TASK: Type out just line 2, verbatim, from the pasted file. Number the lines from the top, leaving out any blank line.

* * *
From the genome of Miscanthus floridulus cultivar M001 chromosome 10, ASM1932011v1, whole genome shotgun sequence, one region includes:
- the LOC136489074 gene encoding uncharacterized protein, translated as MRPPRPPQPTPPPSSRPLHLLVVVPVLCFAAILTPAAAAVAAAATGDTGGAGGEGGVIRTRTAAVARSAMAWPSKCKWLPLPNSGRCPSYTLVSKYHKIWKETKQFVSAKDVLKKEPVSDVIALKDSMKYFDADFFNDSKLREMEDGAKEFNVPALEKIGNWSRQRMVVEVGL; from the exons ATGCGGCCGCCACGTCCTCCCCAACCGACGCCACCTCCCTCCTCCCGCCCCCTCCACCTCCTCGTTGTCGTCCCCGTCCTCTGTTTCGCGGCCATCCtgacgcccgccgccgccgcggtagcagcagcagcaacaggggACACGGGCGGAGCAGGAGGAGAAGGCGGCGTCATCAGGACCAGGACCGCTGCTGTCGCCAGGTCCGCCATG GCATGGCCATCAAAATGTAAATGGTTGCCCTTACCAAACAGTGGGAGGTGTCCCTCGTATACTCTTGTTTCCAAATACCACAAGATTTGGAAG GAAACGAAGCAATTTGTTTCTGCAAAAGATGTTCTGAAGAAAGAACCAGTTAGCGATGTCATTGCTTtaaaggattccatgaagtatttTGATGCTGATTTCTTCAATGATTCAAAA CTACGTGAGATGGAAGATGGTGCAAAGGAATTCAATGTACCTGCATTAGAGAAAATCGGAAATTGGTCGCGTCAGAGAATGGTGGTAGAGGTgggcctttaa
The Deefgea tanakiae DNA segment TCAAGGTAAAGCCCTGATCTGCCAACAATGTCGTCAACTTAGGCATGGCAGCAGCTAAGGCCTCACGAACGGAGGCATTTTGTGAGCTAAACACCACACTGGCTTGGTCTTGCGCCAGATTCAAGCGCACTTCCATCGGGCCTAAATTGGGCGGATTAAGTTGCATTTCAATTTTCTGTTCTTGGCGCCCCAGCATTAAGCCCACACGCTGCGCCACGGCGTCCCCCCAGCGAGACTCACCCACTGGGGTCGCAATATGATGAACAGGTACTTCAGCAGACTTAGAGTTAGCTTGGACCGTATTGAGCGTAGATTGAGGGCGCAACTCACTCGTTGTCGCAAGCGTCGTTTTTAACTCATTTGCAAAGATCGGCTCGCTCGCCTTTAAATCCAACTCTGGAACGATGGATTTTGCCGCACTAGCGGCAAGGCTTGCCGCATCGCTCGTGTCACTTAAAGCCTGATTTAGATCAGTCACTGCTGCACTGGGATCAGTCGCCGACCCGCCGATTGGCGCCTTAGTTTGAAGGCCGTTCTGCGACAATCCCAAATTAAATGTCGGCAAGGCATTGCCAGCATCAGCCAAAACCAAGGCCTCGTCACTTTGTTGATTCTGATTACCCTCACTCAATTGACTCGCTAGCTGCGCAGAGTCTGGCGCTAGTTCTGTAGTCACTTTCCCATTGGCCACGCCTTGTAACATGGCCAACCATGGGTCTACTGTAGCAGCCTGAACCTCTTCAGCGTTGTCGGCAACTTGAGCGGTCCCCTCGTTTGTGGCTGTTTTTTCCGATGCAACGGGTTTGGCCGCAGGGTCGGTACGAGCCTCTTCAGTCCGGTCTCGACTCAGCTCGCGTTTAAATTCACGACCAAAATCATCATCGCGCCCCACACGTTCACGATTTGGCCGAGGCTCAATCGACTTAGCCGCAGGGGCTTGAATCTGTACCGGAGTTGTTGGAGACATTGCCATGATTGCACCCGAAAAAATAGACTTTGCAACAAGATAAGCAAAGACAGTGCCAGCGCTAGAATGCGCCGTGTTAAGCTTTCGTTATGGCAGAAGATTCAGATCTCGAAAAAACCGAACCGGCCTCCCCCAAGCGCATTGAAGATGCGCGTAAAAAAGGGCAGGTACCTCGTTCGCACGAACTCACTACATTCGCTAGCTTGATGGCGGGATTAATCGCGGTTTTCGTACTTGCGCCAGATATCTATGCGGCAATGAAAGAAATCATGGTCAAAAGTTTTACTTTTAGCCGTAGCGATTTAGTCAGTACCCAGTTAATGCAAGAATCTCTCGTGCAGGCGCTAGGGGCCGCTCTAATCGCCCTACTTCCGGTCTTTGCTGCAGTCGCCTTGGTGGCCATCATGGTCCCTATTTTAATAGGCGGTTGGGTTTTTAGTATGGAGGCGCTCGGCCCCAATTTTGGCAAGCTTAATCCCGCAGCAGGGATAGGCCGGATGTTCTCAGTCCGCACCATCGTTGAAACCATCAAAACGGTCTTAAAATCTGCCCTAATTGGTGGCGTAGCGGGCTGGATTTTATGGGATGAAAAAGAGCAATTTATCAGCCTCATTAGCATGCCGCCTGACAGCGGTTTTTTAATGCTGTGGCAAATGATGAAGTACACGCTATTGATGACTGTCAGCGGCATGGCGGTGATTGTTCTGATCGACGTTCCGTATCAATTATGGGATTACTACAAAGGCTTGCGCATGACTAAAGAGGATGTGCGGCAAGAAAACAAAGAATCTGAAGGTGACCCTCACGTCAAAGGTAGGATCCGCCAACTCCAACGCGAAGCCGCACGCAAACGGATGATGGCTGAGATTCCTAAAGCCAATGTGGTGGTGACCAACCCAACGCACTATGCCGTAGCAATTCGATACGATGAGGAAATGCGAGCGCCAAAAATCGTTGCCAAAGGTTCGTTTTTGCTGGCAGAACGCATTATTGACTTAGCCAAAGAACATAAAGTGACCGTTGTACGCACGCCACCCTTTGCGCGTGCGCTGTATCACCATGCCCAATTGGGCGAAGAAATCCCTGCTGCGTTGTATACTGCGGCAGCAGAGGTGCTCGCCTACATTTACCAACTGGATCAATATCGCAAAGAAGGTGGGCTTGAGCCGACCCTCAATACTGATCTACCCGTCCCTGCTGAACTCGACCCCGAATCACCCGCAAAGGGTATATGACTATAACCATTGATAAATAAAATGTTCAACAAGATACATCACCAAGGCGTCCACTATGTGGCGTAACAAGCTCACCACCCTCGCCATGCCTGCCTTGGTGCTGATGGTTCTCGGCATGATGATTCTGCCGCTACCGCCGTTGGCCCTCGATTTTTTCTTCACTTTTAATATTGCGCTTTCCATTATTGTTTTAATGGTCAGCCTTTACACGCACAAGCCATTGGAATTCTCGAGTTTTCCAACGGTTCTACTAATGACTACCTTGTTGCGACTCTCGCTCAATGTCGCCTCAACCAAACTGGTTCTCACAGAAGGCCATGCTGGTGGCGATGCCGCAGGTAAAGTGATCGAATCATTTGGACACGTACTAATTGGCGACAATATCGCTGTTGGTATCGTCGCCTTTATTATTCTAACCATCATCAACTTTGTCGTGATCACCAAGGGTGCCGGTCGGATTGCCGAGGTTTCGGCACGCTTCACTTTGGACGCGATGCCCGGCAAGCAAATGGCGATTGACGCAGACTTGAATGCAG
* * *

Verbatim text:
- the LOC136489074 gene encoding uncharacterized protein, translated as MRPPRPPQPTPPPSSRPLHLLVVVPVLCFAAILTPAAAAVAAAATGDTGGAGGEGGVIRTRTAAVARSAMAWPSKCKWLPLPNSGRCPSYTLVSKYHKIWKETKQFVSAKDVLKKEPVSDVIALKDSMKYFDADFFNDSKLREMEDGAKEFNVPALEKIGNWSRQRMVVEVGL; from the exons ATGCGGCCGCCACGTCCTCCCCAACCGACGCCACCTCCCTCCTCCCGCCCCCTCCACCTCCTCGTTGTCGTCCCCGTCCTCTGTTTCGCGGCCATCCtgacgcccgccgccgccgcggtagcagcagcagcaacaggggACACGGGCGGAGCAGGAGGAGAAGGCGGCGTCATCAGGACCAGGACCGCTGCTGTCGCCAGGTCCGCCATG GCATGGCCATCAAAATGTAAATGGTTGCCCTTACCAAACAGTGGGAGGTGTCCCTCGTATACTCTTGTTTCCAAATACCACAAGATTTGGAAG GAAACGAAGCAATTTGTTTCTGCAAAAGATGTTCTGAAGAAAGAACCAGTTAGCGATGTCATTGCTTtaaaggattccatgaagtatttTGATGCTGATTTCTTCAATGATTCAAAA CTACGTGAGATGGAAGATGGTGCAAAGGAATTCAATGTACCTGCATTAGAGAAAATCGGAAATTGGTCGCGTCAGAGAATGGTGGTAGAGGTgggcctttaa